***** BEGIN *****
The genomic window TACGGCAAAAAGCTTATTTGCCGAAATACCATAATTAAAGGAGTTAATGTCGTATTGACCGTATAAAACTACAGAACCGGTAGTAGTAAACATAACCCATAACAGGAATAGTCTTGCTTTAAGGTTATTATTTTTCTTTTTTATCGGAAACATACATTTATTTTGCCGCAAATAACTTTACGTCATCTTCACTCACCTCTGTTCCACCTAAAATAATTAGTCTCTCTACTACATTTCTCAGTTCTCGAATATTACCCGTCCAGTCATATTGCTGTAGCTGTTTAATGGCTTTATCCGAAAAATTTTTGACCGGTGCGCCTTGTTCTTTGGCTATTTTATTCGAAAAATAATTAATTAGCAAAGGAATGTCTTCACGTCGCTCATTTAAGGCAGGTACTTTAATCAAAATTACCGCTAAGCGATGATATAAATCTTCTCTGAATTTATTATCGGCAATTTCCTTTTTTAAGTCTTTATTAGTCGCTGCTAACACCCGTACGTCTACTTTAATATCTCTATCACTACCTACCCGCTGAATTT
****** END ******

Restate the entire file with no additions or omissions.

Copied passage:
The genomic window TACGGCAAAAAGCTTATTTGCCGAAATACCATAATTAAAGGAGTTAATGTCGTATTGACCGTATAAAACTACAGAACCGGTAGTAGTAAACATAACCCATAACAGGAATAGTCTTGCTTTAAGGTTATTATTTTTCTTTTTTATCGGAAACATACATTTATTTTGCCGCAAATAACTTTACGTCATCTTCACTCACCTCTGTTCCACCTAAAATAATTAGTCTCTCTACTACATTTCTCAGTTCTCGAATATTACCCGTCCAGTCATATTGCTGTAGCTGTTTAATGGCTTTATCCGAAAAATTTTTGACCGGTGCGCCTTGTTCTTTGGCTATTTTATTCGAAAAATAATTAATTAGCAAAGGAATGTCTTCACGTCGCTCATTTAAGGCAGGTACTTTAATCAAAATTACCGCTAAGCGATGATATAAATCTTCTCTGAATTTATTATCGGCAATTTCCTTTTTTAAGTCTTTATTAGTCGCTGCTAACACCCGTACGTCTACTTTAATATCTCTATCACTACCTACCCGCTGAATTT